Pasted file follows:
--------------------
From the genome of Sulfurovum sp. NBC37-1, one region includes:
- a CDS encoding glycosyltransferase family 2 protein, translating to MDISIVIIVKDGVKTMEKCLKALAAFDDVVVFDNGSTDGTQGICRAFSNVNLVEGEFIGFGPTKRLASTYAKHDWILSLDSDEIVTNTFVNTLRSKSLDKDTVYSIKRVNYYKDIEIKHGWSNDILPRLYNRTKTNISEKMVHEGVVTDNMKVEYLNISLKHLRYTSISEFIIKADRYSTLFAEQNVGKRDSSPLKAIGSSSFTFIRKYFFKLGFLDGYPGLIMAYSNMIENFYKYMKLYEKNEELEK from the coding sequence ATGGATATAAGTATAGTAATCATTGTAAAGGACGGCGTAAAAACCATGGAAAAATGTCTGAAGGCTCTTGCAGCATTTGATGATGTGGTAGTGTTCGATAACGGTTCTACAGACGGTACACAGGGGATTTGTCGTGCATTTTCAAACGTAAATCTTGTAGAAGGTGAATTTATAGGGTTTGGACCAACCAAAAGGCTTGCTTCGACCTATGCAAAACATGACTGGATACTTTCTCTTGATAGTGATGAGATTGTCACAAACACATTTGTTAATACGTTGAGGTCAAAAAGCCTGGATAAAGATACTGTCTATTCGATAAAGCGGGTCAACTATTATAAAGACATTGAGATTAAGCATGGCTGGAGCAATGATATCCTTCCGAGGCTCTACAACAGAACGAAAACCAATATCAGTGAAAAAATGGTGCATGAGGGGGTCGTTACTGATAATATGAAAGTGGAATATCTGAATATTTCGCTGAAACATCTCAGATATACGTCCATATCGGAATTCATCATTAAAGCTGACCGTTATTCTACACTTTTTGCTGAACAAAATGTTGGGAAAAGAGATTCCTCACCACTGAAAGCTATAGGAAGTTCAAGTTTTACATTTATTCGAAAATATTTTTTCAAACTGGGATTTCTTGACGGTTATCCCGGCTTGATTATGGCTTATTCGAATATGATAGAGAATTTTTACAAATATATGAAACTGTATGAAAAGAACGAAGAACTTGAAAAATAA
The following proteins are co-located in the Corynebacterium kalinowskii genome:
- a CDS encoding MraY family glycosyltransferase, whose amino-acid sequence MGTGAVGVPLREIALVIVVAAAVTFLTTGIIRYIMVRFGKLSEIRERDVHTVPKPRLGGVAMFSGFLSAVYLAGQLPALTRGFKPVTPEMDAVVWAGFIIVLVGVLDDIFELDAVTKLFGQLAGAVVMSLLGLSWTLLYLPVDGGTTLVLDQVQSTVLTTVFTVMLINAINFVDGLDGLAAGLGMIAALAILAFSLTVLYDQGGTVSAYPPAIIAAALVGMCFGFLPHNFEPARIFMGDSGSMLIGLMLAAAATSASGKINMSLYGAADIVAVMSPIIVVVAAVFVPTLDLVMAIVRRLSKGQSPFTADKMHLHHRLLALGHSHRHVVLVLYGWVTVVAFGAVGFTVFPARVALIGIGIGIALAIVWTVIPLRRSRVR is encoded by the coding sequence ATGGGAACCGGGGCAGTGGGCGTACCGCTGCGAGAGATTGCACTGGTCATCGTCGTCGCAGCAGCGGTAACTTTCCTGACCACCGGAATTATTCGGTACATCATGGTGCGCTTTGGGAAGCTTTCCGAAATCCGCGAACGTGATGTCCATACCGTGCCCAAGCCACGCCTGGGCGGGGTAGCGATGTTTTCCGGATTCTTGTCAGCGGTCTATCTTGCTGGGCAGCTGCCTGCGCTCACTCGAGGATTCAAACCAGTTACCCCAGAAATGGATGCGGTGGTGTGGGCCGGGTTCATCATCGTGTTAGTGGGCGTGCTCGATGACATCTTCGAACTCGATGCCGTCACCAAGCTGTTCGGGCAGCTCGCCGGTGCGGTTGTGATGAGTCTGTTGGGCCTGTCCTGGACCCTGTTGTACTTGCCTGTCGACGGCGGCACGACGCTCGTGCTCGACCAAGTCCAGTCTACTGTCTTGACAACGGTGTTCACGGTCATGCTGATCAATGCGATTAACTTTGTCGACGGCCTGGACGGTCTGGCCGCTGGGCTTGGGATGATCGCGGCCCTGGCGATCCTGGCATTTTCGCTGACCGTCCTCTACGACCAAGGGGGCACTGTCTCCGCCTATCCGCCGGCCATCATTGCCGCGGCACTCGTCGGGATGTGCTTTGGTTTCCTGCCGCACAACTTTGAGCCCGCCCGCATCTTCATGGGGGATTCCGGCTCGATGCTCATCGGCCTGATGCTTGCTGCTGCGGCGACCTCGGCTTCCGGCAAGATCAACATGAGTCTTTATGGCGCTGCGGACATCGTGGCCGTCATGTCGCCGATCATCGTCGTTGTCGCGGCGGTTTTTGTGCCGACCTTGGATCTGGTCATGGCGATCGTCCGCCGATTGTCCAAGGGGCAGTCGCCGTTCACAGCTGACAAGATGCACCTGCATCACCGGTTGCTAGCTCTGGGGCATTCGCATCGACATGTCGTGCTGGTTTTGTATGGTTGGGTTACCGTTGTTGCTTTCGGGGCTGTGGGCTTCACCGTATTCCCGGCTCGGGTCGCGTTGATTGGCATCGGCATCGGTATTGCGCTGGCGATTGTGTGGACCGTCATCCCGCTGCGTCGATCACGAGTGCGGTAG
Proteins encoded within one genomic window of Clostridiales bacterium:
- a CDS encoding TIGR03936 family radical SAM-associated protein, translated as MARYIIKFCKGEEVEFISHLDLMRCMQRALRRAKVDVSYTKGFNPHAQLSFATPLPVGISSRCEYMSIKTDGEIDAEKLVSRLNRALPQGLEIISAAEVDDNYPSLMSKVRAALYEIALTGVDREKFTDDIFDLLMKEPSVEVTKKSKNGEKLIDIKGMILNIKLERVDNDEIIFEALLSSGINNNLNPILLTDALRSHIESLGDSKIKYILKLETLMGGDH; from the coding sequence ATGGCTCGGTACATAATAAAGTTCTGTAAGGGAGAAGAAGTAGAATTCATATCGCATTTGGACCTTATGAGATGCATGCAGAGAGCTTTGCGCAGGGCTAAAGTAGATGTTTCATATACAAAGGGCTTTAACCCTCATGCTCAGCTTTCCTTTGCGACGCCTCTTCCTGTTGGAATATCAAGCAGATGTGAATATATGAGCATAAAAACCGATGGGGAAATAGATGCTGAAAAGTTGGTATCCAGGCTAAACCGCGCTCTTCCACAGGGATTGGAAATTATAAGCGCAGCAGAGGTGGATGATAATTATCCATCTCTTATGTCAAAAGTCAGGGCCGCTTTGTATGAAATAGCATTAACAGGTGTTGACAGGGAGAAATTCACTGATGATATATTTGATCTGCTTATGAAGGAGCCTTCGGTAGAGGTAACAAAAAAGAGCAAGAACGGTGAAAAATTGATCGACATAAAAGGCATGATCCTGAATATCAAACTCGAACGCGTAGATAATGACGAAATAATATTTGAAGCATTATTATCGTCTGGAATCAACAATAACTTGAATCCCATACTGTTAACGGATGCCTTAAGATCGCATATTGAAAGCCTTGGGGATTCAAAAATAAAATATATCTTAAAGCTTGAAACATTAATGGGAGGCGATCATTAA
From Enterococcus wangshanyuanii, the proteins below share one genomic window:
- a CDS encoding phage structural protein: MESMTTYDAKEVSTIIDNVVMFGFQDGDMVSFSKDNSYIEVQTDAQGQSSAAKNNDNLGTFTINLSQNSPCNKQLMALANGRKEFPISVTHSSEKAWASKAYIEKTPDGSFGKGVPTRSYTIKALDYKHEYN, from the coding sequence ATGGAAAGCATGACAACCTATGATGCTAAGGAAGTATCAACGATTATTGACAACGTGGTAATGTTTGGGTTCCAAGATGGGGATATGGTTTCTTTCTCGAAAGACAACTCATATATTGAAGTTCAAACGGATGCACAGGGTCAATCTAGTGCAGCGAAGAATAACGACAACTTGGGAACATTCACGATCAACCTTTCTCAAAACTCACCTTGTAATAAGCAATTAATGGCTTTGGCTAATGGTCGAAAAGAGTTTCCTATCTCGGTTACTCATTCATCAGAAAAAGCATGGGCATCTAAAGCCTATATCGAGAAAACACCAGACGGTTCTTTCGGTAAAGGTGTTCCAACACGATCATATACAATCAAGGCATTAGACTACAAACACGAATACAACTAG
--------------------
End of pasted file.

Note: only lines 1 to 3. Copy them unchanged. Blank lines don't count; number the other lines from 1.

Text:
From the genome of Sulfurovum sp. NBC37-1, one region includes:
- a CDS encoding glycosyltransferase family 2 protein, translating to MDISIVIIVKDGVKTMEKCLKALAAFDDVVVFDNGSTDGTQGICRAFSNVNLVEGEFIGFGPTKRLASTYAKHDWILSLDSDEIVTNTFVNTLRSKSLDKDTVYSIKRVNYYKDIEIKHGWSNDILPRLYNRTKTNISEKMVHEGVVTDNMKVEYLNISLKHLRYTSISEFIIKADRYSTLFAEQNVGKRDSSPLKAIGSSSFTFIRKYFFKLGFLDGYPGLIMAYSNMIENFYKYMKLYEKNEELEK from the coding sequence ATGGATATAAGTATAGTAATCATTGTAAAGGACGGCGTAAAAACCATGGAAAAATGTCTGAAGGCTCTTGCAGCATTTGATGATGTGGTAGTGTTCGATAACGGTTCTACAGACGGTACACAGGGGATTTGTCGTGCATTTTCAAACGTAAATCTTGTAGAAGGTGAATTTATAGGGTTTGGACCAACCAAAAGGCTTGCTTCGACCTATGCAAAACATGACTGGATACTTTCTCTTGATAGTGATGAGATTGTCACAAACACATTTGTTAATACGTTGAGGTCAAAAAGCCTGGATAAAGATACTGTCTATTCGATAAAGCGGGTCAACTATTATAAAGACATTGAGATTAAGCATGGCTGGAGCAATGATATCCTTCCGAGGCTCTACAACAGAACGAAAACCAATATCAGTGAAAAAATGGTGCATGAGGGGGTCGTTACTGATAATATGAAAGTGGAATATCTGAATATTTCGCTGAAACATCTCAGATATACGTCCATATCGGAATTCATCATTAAAGCTGACCGTTATTCTACACTTTTTGCTGAACAAAATGTTGGGAAAAGAGATTCCTCACCACTGAAAGCTATAGGAAGTTCAAGTTTTACATTTATTCGAAAATATTTTTTCAAACTGGGATTTCTTGACGGTTATCCCGGCTTGATTATGGCTTATTCGAATATGATAGAGAATTTTTACAAATATATGAAACTGTATGAAAAGAACGAAGAACTTGAAAAATAA
The following proteins are co-located in the Corynebacterium kalinowskii genome: